“I think that this kind of creates a false link that’s based mainly on geography, even though people have been moving around for millennia,” she said. “The other aspect is that I think that repatriation is a bigger part of an ideology that basically states that the story that you tell, or who recreates the past, is more important than the facts for recreating the past. My perspective is that the best, most accurate story doesn’t depend on who’s telling it. It depends on the quality of the research.”

Something that gets very little attention is that many Native American tribes insist that they rose from the Earth in their current locations.  I have seen these creation myths compared to Creation Science; religion, not science.  Some tribes are far removed from their positions in 1200.  From Richard White, "The Winning of the West: The Expansion of the Western Sioux in the Eighteenth and Nineteenth Centuries," The Journal of American HistoryVol. 65, No. 2 (Sep., 1978), pp. 319-343:

The neglect by historians of intertribal warfare and the reasons behind it has fundamentally distorted the historical position of the Plains Indians. As Ewers has noted, the heroic resistance approach to plains history reduces these tribes who did not offer organized armed resistance to the white American invaders, and who indeed often aided them against other tribes, to the position of either foolish dupes of the whites or of traitors to their race. Why tribes such as the Pawnee, Mandan, Hidatsa, Oto, Missouri, Crow, and Omaha never took up arms against white Americans has never been subject to much historical scrutiny. The failure of Indians to unite has been much easier to deplore than to examine.' The history of the northern and central American Great Plains in the eighteenth and nineteenth centuries is far more complicated than the tragic retreat of the Indians in the face of an inexorable white advance. From the perspective of most northern and central plains tribes the crucial invasion of the plains during this period was not necessarily that of the whites at all. These tribes had few illusions about American whites and the danger they presented, but the Sioux remained their most feared enemy....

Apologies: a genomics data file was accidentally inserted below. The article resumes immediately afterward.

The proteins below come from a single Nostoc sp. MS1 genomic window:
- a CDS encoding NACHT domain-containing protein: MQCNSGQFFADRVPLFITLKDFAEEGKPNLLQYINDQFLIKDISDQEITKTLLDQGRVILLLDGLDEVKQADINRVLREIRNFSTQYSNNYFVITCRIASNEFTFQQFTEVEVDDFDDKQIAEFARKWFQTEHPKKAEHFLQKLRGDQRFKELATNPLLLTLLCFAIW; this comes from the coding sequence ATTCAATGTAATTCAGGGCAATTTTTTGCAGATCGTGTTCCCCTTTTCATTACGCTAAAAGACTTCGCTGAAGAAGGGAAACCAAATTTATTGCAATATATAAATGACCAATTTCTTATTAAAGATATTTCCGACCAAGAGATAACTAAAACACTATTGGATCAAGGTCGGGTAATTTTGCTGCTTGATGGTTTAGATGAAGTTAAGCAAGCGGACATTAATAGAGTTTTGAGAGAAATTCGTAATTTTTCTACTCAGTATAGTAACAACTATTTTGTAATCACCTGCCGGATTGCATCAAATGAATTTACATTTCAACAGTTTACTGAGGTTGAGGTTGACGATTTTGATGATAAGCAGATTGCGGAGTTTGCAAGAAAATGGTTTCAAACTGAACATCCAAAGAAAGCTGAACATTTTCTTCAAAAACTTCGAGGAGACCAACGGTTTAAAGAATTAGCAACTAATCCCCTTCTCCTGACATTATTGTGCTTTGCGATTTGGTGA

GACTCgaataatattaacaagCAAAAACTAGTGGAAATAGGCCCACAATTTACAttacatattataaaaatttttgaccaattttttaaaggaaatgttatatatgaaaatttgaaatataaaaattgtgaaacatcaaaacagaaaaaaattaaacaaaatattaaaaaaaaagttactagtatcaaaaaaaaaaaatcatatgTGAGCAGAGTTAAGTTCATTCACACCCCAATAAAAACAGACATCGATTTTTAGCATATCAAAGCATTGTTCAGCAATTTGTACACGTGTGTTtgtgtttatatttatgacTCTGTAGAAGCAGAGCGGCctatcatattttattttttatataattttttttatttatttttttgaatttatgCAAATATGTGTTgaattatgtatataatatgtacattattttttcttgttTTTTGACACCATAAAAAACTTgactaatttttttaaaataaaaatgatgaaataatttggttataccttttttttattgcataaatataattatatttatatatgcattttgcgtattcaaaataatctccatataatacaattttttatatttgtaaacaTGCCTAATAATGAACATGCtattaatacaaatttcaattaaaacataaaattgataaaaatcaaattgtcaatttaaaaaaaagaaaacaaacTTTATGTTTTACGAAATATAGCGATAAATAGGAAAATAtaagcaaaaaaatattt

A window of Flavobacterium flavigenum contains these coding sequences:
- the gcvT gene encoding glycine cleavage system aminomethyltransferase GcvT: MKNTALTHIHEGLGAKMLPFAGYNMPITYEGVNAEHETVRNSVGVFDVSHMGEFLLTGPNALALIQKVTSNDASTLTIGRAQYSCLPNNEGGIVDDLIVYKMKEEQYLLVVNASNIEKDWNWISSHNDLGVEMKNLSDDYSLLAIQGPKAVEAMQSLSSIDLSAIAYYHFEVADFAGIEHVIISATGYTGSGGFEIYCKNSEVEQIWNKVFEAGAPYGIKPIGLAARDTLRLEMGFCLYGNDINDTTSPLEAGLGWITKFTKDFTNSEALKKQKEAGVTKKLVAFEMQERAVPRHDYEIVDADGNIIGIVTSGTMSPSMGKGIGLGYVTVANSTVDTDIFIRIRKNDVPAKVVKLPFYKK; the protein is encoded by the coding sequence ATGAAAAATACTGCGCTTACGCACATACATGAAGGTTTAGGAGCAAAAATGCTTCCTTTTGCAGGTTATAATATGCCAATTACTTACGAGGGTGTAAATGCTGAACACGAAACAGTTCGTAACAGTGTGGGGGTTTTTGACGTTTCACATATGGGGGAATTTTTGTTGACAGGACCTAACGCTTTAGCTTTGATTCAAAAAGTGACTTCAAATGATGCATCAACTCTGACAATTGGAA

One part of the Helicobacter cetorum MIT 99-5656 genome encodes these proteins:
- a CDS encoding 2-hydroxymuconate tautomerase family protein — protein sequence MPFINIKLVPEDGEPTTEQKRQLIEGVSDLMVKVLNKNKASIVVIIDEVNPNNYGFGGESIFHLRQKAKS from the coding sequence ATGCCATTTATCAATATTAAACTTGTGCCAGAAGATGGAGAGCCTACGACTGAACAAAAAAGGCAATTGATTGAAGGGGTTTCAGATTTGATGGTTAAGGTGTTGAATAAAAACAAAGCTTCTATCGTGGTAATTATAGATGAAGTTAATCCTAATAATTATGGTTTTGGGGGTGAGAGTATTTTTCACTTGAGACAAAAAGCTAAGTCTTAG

Between approximately 1685 and 1876 the western Sioux conquered and controlled an area from the Minnesota River in Minnesota, west to the head of the Yellowstone, and south from the Yellowstone to the drainage of the upper Republican River. This advance westward took place in three identifiable stages: initially a movement during the late seventeenth and early eighteenth centuries onto the prairies east of the Missouri, then a conquest of the middle Missouri River region during the late eighteenth and nineteenth centuries, and, finally, a sweep west and south from the Missouri during the early and mid-nineteenth century. Each of these stages possessed its own impetus and rationale. Taken together they comprised a sustained movement by the Sioux that resulted in the dispossession or subjugation of numerous tribes and made the Sioux a major Indian power on the Great Plains during the nineteenth century.

While there is a case that a 300 year old skeleton is plausibly an ancestor or relative of the tribe in that area at Columbian contact, this is almost certainly incorrect for 3,000-year-old remains.